'Text-days' are for delving into the words and theory of Advaita Vedanta.
We are now studying Aatmabodha. As always, with each week, you are encouraged to review the previous teachings and spend some time in contemplation of the meanings as the affect your life. Please do consider purchasing the text. Remember, also, to recite the mangala charana before each study and review the lessons before each new one.
There is a shift, in these final verses, from the pure description of Aatman back to the sadhaka, the one who is in search of That…
svRg< siCcdaNd< }ancúauinRrIúate,
A}ancúauneRúaet _aaSvNt< _aanumNxvt!.65.
Sarvagam sachchidaanandam jnaanachakshurniriikshate,
Ajnaanachakshurneksheta bhaasvantam bhaanumandhavat ||65||
Though Aatman is of the nature of Existence-Consciousness-Bliss and ever-present everywhere, yet It can only be perceived by the eye of wisdom, just as the blind do not see the sun, so too, one whose vision is obscured by ignorance does not see the self.
There are going to be some who respond to this analogy that the blind person can know the sun by its warmth… but that is only one aspect of the sun and not the Whole Truth. This is what is implied in this shloka. The only way to understand and to know the Wholeness of Aatman is to build one's understanding, gather all the evidence and weed out all which obscures the Truth. The mind of such a one must be pure and clear; it will have done all the sadhana and penance necessary to gain the purity and clarity; there will be a single-pointedness of vision and there will be a knowledge of what is Real and what is illusion. There are many who lay claim to the fullness of knowledge, but there only very few who properly attain it. There are limiting factors in seekers of Truth which veil and distort the beauty of the Absolute Reality - all remain 'blind' until these limiters are fully removed.
All great philosophers had, finally, to make use of the imaginary power in the human intellect in order to attempt a proper explanation of the inexplicable. Theoretically, the teachers of vedanta boldly propound that, on transcending the limiters (the BMI equipment), all seekers will Realise the Self as Truth. Each student begins by trying to follow the teacher with their intellect alone. As they progress, however, they come to accept that something a little more than plain intellect must be utilised. Thus the Rsis talk of the 'jnaana-chakshu', the Eye of Knowledge which, in Western terms, can be deemed as intuition.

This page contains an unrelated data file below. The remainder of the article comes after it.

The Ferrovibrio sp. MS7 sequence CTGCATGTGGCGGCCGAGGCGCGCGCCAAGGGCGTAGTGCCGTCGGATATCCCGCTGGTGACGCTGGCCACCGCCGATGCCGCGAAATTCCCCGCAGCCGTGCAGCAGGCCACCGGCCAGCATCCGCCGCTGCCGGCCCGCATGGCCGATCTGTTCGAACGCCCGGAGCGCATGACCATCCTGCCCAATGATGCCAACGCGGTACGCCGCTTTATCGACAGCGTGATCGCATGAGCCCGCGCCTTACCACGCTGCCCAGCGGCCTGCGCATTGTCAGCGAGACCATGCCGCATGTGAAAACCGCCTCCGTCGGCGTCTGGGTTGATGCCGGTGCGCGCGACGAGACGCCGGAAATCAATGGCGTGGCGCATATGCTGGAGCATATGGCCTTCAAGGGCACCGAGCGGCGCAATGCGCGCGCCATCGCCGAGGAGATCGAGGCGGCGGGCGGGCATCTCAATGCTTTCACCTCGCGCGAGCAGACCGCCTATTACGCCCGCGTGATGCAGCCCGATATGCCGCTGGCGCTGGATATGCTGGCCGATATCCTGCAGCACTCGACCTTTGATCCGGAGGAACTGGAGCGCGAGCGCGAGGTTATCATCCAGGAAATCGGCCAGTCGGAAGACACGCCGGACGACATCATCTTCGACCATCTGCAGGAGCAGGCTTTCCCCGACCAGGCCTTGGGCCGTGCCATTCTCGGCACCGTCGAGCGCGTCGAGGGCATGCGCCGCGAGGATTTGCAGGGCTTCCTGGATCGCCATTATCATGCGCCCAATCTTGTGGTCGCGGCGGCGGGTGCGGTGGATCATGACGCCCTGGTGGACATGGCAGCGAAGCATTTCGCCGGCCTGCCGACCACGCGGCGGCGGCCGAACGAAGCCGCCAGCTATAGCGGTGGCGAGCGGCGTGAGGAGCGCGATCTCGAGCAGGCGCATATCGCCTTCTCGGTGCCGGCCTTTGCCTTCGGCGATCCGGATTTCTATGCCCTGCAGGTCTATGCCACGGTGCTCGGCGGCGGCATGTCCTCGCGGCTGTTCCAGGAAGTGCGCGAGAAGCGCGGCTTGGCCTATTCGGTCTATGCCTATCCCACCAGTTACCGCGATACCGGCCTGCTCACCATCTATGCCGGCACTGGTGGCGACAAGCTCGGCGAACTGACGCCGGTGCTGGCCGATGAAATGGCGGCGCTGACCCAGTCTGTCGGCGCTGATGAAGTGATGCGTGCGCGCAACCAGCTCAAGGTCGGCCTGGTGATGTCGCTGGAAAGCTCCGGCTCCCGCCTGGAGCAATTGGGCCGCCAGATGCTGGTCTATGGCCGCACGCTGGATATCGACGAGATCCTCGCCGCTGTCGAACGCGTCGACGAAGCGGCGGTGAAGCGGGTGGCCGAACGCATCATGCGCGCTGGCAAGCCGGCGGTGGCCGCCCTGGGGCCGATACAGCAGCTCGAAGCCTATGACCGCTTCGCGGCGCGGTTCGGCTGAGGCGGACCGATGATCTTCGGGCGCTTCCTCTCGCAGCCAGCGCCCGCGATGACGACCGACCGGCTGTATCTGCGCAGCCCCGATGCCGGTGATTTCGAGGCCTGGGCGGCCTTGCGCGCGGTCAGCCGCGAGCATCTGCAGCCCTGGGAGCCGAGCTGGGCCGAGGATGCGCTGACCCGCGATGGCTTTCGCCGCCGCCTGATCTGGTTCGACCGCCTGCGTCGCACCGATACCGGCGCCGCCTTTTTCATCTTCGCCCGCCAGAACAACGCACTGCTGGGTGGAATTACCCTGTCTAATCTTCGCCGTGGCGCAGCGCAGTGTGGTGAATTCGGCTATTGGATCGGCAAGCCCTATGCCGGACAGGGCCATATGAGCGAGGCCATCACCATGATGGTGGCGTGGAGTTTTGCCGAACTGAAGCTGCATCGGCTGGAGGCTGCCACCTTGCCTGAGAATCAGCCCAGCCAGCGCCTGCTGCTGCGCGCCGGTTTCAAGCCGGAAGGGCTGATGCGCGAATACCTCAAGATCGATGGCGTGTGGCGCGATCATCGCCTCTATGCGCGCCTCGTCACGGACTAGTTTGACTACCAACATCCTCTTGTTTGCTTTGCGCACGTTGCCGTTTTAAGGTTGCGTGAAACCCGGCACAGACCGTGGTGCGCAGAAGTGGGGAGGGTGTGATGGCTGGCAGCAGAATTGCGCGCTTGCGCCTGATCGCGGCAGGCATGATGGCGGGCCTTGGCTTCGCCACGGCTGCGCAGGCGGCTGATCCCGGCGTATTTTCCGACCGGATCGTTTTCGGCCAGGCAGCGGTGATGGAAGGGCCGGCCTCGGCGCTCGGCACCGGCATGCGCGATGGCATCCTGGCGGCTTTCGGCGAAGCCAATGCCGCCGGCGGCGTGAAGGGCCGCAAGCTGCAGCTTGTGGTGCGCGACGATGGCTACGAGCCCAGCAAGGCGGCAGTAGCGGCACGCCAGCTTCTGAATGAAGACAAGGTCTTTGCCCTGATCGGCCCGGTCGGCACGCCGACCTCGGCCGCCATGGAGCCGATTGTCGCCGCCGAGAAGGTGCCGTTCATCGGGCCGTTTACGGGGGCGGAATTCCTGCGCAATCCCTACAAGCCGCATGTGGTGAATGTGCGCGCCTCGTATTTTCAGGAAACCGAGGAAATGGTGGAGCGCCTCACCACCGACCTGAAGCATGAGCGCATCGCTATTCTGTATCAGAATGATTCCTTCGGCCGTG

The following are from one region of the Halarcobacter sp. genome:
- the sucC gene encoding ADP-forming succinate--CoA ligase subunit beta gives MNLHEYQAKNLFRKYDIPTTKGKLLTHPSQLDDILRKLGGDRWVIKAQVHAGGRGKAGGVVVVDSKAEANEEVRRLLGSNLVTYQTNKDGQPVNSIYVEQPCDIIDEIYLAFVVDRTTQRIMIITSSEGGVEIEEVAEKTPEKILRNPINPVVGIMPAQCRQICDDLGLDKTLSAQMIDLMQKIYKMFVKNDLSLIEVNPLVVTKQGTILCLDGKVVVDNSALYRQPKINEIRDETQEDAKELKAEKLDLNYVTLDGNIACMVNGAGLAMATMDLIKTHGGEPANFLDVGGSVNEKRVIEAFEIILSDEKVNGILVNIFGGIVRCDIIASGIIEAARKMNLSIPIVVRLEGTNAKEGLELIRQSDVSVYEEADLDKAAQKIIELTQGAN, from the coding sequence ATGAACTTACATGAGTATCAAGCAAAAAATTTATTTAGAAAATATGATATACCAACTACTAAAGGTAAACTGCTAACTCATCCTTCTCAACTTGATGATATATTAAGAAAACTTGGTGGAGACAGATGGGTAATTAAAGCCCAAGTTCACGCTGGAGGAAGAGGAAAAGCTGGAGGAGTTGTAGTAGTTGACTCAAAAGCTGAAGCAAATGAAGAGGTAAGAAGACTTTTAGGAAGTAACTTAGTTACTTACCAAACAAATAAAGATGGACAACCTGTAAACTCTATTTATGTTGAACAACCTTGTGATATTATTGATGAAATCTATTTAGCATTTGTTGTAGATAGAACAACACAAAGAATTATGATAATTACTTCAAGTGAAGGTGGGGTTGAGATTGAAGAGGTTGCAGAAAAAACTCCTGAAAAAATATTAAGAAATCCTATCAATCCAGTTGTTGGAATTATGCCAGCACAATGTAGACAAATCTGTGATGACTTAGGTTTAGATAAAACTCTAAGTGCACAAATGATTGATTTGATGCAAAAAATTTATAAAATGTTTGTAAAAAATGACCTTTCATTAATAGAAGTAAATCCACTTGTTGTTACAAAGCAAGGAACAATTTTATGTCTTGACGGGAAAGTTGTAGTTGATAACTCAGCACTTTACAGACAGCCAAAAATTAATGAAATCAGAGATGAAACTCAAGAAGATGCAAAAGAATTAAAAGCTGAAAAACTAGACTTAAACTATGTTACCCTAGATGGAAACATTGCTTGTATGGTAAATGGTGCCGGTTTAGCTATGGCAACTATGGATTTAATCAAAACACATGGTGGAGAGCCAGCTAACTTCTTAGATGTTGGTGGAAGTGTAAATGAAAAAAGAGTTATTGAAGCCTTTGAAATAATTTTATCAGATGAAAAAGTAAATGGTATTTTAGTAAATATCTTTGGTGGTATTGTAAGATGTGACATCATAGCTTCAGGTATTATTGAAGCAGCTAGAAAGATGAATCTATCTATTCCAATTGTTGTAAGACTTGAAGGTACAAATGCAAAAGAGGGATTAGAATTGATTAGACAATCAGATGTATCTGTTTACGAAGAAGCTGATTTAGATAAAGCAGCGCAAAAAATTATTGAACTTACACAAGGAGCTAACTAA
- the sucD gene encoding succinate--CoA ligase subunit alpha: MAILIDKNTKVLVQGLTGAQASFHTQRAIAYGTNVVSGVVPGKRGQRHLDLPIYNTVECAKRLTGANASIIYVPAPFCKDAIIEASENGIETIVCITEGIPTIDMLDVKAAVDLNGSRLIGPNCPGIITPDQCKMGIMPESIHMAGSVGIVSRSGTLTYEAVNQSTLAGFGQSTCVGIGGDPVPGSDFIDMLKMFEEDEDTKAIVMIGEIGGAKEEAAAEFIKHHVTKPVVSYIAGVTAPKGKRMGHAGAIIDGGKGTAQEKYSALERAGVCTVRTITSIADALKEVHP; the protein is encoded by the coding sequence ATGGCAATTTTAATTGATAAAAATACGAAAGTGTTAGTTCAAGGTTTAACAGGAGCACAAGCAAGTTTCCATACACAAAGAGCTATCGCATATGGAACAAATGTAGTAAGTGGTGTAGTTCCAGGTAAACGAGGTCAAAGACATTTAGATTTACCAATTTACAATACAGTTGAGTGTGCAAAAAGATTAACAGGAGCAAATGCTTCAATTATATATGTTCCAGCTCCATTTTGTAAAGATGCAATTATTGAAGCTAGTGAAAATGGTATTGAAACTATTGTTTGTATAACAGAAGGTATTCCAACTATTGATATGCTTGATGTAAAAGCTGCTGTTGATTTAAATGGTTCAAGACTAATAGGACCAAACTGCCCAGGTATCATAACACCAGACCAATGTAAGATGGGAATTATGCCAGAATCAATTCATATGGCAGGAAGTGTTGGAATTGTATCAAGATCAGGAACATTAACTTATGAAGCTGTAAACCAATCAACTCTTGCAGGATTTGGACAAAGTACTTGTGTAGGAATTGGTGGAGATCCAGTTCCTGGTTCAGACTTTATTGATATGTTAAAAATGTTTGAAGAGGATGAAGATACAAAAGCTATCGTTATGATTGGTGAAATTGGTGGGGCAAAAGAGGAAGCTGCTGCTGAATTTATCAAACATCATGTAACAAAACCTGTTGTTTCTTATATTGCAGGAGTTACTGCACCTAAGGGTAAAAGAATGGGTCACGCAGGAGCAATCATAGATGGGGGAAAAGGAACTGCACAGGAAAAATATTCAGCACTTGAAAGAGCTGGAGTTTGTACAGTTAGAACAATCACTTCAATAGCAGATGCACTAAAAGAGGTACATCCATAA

Through contemplative power alone can one apprehend the Reality; this apprehension is not an objective experience, it is an uncompromising, subjective, total 'becoming'.
The extroverted mind of the jiiva, the individualised personality, goes shooting outwards to all the objects and situations of the world, getting so agitated it cannot focus upon capturing the Supreme. However, the introverted mind intelligently withdraws from these diversions, trains itself to turn inward and develops the power to apprehend the Reality. The intuitive power, then, is nothing other than the introverted mind held in strong attention. A large part of the sadhaka's saadhana, therefore, is the act of purification. How to do this is presented in a large portion of the Sanskrit literature and prime among these is the Bhagavad Gita.